Heat a little oil in a frying pan and put spoonfuls of mixture in the hot oil, and flatten out slightly – how big you make them is up to you – I have a special little ladle I use just for this.. Now sprinkle a small handful of your chosen fruit into each pancake (this works out better than adding into the mix as they all seem to clump together and you end up with some very high fruit pancakes, some fruitless). Once one side is cooked turn and cook the other. Repeat until all the batter is used up. Serve with icing sugar, or maple syrup. These pancakes are also delicious without the fruit – especially if served with maple syrup and bacon.
There are so many other types of pancakes – from crepes and galettes, to poffertjes, pikeletts and drop scones. Never yet met a pancake I didn’t like .
Posted in recipes | Tagged pancakes | 2 Comments »
Happy chance… well ok, I planned it.. found us in Cardiff at the weekend, putting us in an ideal position to buy Welsh cakes from the market. And in an amazing feat of bravery, we held off eating the until we were home and could share with extended family.
We like a mooch around Cardiff, particularly the old covered arcades and the market, which has a great looking fishmongers, butchers and veg merchants. Not being there to shop for produce, I had to make do with buying a lovely new Chinese filter cup, and then happy chance again (ok I had googled for loose tea shops) the tea stall, Gurmano Teas where I had a little tea buying based accident.
Home then and we had all the right equipment – filter tea cup, lovely tea and Welsh cakes to mark St David’s day properly. Happy chance indeed.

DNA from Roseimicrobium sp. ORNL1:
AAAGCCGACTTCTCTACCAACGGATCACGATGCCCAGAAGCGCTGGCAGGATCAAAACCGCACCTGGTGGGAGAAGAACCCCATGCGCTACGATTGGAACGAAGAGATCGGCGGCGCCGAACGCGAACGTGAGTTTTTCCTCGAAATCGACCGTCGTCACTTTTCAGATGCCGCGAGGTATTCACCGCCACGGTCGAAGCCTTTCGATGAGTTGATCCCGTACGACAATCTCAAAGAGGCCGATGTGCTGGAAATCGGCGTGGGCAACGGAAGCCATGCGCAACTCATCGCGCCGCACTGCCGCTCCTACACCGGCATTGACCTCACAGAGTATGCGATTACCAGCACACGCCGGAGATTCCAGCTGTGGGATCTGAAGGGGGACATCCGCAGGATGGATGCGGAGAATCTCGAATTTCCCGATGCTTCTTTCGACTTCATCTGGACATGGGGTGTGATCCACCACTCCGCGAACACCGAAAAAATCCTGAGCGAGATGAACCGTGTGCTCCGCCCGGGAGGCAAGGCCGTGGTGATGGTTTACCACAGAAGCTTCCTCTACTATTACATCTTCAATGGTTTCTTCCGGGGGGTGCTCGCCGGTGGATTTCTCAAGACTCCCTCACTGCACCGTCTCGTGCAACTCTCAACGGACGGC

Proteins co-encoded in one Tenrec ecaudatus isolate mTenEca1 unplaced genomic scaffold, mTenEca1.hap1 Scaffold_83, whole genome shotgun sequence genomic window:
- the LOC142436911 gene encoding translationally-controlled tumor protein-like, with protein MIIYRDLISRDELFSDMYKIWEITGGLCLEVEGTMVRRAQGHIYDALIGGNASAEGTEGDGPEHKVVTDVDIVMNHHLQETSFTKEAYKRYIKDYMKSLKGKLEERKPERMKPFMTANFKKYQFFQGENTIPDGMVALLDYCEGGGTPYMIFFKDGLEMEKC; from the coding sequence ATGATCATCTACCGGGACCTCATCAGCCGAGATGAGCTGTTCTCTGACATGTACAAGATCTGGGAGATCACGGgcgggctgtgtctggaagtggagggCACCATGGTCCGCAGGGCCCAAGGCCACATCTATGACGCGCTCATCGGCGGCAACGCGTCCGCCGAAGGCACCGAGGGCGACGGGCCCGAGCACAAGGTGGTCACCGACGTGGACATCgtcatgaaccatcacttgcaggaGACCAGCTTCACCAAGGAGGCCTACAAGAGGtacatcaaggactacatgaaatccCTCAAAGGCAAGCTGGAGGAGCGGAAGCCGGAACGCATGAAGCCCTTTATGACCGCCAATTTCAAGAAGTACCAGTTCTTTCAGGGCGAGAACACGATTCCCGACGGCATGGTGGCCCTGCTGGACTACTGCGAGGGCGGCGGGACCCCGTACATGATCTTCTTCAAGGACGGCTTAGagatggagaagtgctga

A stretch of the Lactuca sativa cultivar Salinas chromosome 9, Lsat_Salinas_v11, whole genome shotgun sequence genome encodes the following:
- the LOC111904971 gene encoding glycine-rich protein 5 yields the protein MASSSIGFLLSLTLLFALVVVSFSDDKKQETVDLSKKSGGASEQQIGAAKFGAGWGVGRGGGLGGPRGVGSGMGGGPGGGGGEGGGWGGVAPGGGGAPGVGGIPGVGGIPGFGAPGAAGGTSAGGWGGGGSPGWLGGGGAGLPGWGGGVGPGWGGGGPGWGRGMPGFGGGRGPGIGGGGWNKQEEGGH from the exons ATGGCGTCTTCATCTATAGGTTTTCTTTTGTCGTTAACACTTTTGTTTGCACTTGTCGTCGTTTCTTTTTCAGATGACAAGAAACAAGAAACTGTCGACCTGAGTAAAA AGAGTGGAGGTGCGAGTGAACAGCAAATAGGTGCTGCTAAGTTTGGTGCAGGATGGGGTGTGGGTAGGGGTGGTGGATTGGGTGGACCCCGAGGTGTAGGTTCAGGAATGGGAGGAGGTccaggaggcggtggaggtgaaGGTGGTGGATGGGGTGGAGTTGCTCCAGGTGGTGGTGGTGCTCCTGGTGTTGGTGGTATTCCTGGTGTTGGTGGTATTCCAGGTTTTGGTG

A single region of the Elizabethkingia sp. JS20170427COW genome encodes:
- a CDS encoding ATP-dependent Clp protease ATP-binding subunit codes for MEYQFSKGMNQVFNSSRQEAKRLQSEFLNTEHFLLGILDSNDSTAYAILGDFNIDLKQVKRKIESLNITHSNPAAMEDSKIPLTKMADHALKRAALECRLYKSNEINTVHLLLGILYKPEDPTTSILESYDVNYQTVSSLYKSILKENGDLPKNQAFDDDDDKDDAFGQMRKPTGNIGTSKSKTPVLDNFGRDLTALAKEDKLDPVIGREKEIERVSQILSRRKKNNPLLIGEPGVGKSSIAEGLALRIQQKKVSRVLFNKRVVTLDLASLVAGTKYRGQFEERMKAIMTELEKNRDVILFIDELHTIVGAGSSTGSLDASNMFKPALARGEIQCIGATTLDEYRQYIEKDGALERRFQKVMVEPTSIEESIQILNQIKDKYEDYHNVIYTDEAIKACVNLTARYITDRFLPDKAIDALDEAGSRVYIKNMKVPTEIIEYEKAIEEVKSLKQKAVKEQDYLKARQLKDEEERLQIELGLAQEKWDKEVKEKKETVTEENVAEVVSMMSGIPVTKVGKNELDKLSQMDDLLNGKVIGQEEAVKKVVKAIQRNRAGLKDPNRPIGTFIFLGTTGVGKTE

Posted in general wittering | 1 Comment »
It’s official. Spring has sprung.
By official I mean – according to our frog population – and they are the experts, although the snowdrops and helebores know a thing or two about it.
Interestingly, although this winter has seemed hideous long and wet, I guess because it hasn’t been that cold, the frog spawn moment is at the early end of the scale; I’ve been recording the first sighting in the same pond over some years:
A bit of warmth, a bit of sunshine and spring seems possible again.
Posted in general wittering | Tagged frogspawn, spring | 4 Comments »
Just a tad blowy last night! – We cancelled plans to go out and glad we did as the reports were full of traffic chaos, flooding where we had planned to go and trees down.
Luckily for us the only damage was the greenhouse being blown over – definitely an ex-greenhouse now. A fence in the hen run is down, and some big branches off of next door’s massive leylandii. A big scots pine is down next door across the allotments, but missing us
Was quite scary last night hearing the wind howl down the chimneys and battering the windows, and mystery clunking noises from outside. Glad we got away with so little.
So now some clearing up of glass and looking around for a new greenhouse.
Posted in general wittering, smallholding | Tagged greenhouse, storm | 8 Comments »
These biscuits are very high in cocoa and make quite a strong, bitter chocolate, which contrasts nicely with the sweetness of the ganache – definitely for adult tastes, heart shaped for valentines day
bitter chocolate biscuits with ganache filling
225g plain flour
100g cocoa powder
seeds from 1 vanilla pod
1 large egg
for the ganache:
200g black chocolate
200ml double cream
Preheat the oven to 180 C ( or esse ‘hot’ !) Rub the butter cocoa and flour together, then add the sugar and vanilla and mix well. Then add the egg and mix until you have a dough that leaves the bowl clean. I tend to do this using a stand mixer, but it can easily be done by hand.
Roll the dough out to about 5 mm thick and cut using a cookie cutter. Arrange on a lined tray with some space between to allow for a little spread and cook for about 20 minutes, until firm. Cool on a wire rack.
To make the ganache, bring the cream to simmering point and then add the broken up chocolate and stir well until all the chocolate is melted and mixed in. Allow to cool enough to not drip off the biscuits.
Blob a small amount of ganach on a biscuit and sandwich with another. Allow to set.
Posted in recipes | Tagged biscuits, chocolate, ganache, valentines | 2 Comments »